• It helps you make sure you’ve thought everything through. It’ll force you to look at tricky topics such as budgets, marketing and business structure. After you’ve gone through this, you’ll have far more confidence in your business.
  • It helps you secure finance. If you need to apply for a loan or are seeking investment, they’ll want to see your business plan to make sure you’re a safe bet.
  • It keeps you on track. When you start a business, you’ll find that your to-do list grows exponentially and you have to juggle a lot of jobs. It can be easy to feel overwhelmed. A business plan helps keep you on track by giving you something to refer to and check your progress.

Find out more about how to write a business plan.

 

Figure out the finances

Some businesses have very low start-up costs, but others will require upfront investment in things like materials, equipment, stock, premises and staff. So depending on the nature of your business, you may need some money to get it off the ground. There are lots of options for funding a new business. From business loans from the big banks and startup loans from the Government to crowdfunding and angel investors.

Remember that your business is likely to incur costs before it starts to turn a profit, so you’ll need money in the bank to tide you over until then. Complete a personal survival budget to work out what you need to live on.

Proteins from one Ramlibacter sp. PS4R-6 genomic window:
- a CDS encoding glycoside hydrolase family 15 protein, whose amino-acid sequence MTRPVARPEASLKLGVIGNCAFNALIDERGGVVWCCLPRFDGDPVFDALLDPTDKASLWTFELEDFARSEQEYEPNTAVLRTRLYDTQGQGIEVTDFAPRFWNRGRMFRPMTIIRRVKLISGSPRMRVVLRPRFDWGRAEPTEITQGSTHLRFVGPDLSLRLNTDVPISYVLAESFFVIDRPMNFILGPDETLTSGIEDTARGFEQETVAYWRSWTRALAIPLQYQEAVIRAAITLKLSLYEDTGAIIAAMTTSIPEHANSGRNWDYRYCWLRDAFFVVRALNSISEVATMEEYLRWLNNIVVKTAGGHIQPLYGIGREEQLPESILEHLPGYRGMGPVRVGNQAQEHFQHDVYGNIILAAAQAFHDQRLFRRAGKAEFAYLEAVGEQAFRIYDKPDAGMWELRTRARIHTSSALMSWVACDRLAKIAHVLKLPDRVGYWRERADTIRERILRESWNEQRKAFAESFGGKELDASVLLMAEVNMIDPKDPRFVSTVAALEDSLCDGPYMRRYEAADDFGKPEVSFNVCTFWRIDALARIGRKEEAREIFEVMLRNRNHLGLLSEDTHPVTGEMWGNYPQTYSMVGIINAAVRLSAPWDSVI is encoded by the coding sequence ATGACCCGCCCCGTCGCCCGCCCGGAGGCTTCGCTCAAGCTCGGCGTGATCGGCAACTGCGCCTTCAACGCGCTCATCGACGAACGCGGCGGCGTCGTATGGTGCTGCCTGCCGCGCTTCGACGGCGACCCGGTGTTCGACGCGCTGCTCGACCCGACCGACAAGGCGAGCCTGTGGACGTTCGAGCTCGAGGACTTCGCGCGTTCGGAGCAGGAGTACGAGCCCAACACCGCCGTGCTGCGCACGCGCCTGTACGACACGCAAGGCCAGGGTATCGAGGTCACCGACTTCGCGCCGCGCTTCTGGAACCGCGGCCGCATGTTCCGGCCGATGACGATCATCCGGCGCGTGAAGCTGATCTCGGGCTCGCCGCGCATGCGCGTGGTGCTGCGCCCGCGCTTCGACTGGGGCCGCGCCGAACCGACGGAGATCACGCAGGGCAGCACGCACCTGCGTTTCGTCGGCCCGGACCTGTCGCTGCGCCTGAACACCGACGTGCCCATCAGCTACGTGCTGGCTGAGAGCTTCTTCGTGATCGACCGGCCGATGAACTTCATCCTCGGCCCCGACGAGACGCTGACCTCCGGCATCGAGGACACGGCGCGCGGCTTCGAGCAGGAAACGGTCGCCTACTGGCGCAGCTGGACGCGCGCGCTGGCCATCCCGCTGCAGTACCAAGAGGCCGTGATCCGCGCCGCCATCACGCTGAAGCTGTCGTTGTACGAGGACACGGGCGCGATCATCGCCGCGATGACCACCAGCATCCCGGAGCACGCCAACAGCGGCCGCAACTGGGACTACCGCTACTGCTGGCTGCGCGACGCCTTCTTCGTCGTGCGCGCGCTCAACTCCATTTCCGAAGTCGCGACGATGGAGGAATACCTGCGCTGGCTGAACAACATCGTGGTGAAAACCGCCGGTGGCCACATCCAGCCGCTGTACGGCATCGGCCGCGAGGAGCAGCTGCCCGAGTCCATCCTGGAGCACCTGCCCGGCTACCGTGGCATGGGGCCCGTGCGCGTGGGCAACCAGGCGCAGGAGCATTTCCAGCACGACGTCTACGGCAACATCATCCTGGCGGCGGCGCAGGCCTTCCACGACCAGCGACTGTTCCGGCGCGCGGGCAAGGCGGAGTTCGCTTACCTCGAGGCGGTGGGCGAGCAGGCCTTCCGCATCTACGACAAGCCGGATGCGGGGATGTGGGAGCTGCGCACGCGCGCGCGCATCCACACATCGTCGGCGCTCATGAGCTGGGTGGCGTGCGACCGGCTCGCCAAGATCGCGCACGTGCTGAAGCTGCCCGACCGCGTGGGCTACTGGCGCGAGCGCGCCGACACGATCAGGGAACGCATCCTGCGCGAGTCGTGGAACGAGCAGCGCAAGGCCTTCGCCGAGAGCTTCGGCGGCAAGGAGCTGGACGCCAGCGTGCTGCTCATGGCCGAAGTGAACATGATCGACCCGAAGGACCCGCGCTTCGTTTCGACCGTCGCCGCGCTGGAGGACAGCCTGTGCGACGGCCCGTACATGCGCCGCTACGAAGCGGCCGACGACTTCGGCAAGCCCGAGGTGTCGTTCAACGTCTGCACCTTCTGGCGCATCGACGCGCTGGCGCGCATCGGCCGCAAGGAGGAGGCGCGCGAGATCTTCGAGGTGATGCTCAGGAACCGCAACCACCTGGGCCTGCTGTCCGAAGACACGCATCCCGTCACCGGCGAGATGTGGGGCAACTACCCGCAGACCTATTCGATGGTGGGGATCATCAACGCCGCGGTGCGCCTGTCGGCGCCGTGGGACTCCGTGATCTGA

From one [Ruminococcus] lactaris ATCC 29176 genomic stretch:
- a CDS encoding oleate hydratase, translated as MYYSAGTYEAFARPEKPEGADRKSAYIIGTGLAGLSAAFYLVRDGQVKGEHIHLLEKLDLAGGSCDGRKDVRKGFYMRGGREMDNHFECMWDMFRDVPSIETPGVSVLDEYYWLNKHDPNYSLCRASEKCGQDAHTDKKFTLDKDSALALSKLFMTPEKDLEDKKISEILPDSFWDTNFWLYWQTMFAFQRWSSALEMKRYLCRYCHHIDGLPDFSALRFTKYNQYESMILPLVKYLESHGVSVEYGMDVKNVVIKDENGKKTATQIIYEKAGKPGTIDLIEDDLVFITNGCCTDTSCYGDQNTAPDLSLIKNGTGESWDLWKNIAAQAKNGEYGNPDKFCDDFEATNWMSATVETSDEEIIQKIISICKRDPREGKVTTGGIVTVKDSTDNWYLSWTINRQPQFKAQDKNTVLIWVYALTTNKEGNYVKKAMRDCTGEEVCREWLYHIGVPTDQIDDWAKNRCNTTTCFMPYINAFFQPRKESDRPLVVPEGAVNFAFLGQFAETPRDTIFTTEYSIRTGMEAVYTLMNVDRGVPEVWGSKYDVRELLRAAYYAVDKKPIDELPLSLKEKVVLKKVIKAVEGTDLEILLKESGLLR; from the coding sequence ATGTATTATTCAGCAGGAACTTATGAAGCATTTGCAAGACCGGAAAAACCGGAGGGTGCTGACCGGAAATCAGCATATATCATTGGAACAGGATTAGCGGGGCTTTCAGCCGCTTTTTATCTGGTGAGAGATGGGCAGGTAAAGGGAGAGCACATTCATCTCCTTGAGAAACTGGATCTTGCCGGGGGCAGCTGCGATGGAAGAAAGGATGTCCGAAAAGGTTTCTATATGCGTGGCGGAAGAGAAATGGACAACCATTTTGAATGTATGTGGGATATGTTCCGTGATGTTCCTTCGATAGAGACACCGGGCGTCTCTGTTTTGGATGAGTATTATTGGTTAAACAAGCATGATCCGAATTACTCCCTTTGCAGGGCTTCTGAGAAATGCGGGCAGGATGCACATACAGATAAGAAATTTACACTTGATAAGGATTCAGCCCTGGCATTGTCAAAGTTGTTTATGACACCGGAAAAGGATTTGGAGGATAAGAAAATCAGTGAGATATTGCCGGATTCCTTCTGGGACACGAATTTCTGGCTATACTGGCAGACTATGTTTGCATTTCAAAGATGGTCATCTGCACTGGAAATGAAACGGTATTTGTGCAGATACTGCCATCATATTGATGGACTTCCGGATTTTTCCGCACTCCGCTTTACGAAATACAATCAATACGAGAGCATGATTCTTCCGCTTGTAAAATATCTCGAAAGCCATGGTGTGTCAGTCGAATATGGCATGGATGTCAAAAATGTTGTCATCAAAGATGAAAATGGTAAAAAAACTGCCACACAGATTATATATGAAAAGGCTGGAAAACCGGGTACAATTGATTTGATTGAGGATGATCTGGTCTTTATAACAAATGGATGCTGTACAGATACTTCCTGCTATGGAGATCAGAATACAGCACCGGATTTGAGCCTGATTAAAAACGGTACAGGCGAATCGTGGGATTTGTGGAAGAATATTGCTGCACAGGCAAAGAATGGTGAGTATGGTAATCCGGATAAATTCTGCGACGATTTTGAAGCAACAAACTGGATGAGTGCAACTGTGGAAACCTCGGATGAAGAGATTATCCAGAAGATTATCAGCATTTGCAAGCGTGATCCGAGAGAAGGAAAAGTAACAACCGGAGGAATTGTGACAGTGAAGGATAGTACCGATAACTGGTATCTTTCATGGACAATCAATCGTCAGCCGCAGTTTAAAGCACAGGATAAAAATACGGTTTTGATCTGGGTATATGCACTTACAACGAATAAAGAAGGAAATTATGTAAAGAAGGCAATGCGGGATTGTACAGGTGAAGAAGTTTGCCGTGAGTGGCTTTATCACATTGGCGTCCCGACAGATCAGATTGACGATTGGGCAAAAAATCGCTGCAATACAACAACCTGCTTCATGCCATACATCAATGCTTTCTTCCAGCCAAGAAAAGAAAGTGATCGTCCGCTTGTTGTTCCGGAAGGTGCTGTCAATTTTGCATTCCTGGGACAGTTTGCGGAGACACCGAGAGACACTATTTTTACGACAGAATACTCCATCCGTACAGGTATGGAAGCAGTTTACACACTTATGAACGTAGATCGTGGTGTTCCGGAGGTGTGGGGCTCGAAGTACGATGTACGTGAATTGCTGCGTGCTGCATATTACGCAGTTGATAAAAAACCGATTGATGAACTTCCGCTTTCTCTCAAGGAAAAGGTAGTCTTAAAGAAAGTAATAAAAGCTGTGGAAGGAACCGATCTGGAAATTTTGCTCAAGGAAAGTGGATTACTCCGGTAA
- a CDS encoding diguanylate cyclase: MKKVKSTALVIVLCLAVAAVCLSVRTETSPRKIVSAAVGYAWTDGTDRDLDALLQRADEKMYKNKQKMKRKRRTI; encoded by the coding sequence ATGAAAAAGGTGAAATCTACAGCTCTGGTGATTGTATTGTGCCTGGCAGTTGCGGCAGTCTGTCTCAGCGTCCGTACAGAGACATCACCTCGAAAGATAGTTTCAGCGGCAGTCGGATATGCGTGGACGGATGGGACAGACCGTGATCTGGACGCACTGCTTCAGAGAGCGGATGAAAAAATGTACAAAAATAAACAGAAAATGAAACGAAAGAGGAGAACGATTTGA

Once you’re up and running, you’ll need to balance your books. Small business finance is probably the steepest learning curve you’ll encounter. You’ll need to get a comfortable understanding of costs, cash flow and balance sheets.

If this is all new to you, it’s worth speaking to an accountant or bookkeeper to understand exactly what you need to keep track of.

Register your business

When you start a business, you’ll need to register with HMRC, and with Companies House if you want to be a limited company.

If you’ve never started a business, you’ll probably have no idea about business structures. Why would you?! But your choice will determine all sorts of important stuff, like the taxes you’ll pay and the paperwork you’ll have to submit to the authorities each year. So you need to decide this at the start of your entrepreneurial adventure.

The two most common types are sole trader and limited company, each with their own pros and cons. This article tells you everything you need to know about UK business structures.

And there you have it. My whistle-stop tour of things to think about before you start a business. It isn’t easy but it is worth it. Invest time and energy into planning your business now and you’re far more likely to succeed in your endeavours. Good luck!

LIBBY MARKS

Libby Marks is a freelance content writer, copywriter and marketing consultant based in Newcastle. Libby works with busy marketers and business owners, helping them attract and engage customers with high-quality written content. She specialises in writing search-optimised blog posts, articles, ebooks and guides, helping websites gain visibility and visitors:  Write on Tyne: Copywriting and Content